12 As Christoph Rass and Melanie Ulz put it in the introduction to their collection "Migration ein Bild geben." ("Give Migration an Image") Wiesbaden 2018, p.2.
This project is dedicated to the question of what drives people to leave their homelands and try their luck in the West. Fabian Weiss profiled 35 migrants and recorded his conversations with them, foregrounding these one-on-one talks in place of a macro-sociological bird's-eye view. That is more than welcome because even though compelling factors can be found at a global level, the macro-perspective has not always helped the migration debate move forward in the past few years. From a birds-eye perspective, migration may easily be presented as a "refugee wave" or a "refugee tide", moving from a (safe or unsafe) country of origin towards a society where it can be used politically as a "refugee crisis."¹¹ The corresponding media images, of faceless trains of refugees and nameless protagonists, help to cement the hegemonic systems and interpretive patterns as "visual constructions".¹² By recording the stories of these migrants, and giving the phenomenon a face and a voice, Fabian Weiss returns some part of the interpretative power to those he has profiled.
13 The following observations are based on the 35 interviews by Fabian Weiss and Liisi Mölder. The interviewees were asked to describe their situations in the countries they had settled in and their image of themselves as new arrivals. They were also asked why they had left their home countries. For this text, I identified a total of 61 passages in which the interviewees mentioned reasons for their migration, and which I used as material for an explorative analysis. The categories developed here are to be considered a first step towards potential further research.
14 On the significance of cultural capital for migration see Umut Erel (2010): "Migrating Cultural Capital: Bourdieu in Migration Studies." In: Sociology 2010, Vol. 44, Issue 4.
How diverse the motives mentioned by the migrants are can be seen from a brief glance at the material.¹³ Apart from the biographical ruptures mentioned in two cases, four main causes among the protagonists of Dreamland can be identified:Educational opportunities represent the most common reason for migration (31.1%). Statements like, "I thought that the education abroad would be better and I was curious how it will be to live abroad." (DD) or, "I really wanted to improve my language, because I wanted to get a better job" (DK) show that relocation to the West as a career move is often reflected against the background of one's own education. This is not just about school or university education in the narrower sense, but investment in one's own cultural capital:¹⁴ "So how I see it, it's more like going out, getting experience." (TL) "I like the feeling that when I come back to Poland, nothing changes. Everything is the same. And at the same time, I lived through so many different situations. I have changed, I have matured." (SN) "It has changed me into a more tolerant person, into a friendlier and happier person." (IL) Even if the education, and above all a foreign language, might be crucial for a key qualification for a career in the West, educational factors are not necessarily tied to permanent relocation. That is made especially clear by this statement: "I believe I want to contribute to Estonia because I have gotten so much knowledge from there. All the lecturers and my parents, everybody, my relatives, friends are mainly in Estonia. And if I don’t do my thing, for example, my entrepreneurship, there, to contribute to society and the environment, then why should I do it here for some strangers, right?" (EA).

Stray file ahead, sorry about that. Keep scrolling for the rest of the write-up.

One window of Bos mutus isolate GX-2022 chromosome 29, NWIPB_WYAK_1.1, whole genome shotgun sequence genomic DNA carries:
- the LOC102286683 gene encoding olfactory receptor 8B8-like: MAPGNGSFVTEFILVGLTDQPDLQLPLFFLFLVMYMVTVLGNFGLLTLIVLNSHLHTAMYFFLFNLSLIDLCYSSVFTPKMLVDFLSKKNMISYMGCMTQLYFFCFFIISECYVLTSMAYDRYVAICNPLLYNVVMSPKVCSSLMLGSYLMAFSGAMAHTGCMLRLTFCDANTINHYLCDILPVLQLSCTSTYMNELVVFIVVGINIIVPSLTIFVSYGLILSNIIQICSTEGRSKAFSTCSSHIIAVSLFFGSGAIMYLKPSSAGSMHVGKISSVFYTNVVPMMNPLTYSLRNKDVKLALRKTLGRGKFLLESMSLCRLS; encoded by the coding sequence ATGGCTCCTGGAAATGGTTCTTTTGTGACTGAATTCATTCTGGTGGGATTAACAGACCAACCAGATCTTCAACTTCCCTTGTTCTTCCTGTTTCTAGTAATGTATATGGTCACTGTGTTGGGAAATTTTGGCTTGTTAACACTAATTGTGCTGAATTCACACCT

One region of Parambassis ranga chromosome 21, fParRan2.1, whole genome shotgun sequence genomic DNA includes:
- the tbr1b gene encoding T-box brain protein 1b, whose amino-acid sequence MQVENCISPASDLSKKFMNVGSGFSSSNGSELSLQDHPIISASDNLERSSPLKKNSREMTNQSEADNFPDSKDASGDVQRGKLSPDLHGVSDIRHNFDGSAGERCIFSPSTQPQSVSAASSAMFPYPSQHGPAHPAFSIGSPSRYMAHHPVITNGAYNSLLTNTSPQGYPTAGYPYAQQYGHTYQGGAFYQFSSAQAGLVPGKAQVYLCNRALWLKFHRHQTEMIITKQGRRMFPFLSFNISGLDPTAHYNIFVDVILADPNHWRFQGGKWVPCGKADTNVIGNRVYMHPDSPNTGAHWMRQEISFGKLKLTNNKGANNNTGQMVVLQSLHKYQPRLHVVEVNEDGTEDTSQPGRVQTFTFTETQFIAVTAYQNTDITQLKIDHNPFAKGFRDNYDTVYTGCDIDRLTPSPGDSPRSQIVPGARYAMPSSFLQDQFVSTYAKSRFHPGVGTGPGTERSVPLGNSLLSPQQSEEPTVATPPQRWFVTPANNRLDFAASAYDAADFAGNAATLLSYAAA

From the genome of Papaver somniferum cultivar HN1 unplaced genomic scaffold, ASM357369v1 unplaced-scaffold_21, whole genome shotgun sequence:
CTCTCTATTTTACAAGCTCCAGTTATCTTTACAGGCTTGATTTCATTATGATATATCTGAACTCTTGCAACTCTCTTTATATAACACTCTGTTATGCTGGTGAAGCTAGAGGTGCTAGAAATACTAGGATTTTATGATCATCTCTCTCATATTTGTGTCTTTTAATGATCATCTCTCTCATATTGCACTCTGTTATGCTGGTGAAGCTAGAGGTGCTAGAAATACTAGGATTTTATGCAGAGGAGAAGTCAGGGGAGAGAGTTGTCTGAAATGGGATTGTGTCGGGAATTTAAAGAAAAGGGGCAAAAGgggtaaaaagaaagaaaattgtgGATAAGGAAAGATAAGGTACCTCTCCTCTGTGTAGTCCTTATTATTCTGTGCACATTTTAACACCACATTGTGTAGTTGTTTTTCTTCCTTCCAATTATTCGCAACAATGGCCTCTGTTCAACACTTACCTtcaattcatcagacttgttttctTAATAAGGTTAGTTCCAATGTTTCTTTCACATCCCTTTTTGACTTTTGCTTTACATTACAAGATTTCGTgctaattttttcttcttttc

Unlike better educational opportunities, in most cases better economic factors lead to a desire for permanent relocation (19.7%): "I didn’t see any opportunities in the future for me in Poland. This is why I’m here and I think I have much bigger chances to do something with my life here than I would in Poland." (AD); "It is very hard to find a job right now in Poland. I was a nurse, I studied really hard and couldn’t find a job after that." (MM). Also, the move to the West often came in spite of obstacles like familial tradition ("I wanted to prove to my father that I could do it in London" – JS), and in some cases was described as an uprooting. "I love the place I grew up in. I think I will always call it home. I don’t know at what point – I think I’m waiting for a boom in Warsaw – and then I will come back." (SN); "It has taken me so much to settle here and make a life here, so if I did go back to Lithuania, I would have to find a job and it’s so hard to find a job there." (MF)
15 The connection between migration and political dissatisfaction is also addressed in the international comparative study by Susanne Bygnes and Aurore Flipo: "Political motivations for intra-European migration", Acta Sociologica 2017, Vol. 60 (3) pp. 199–212.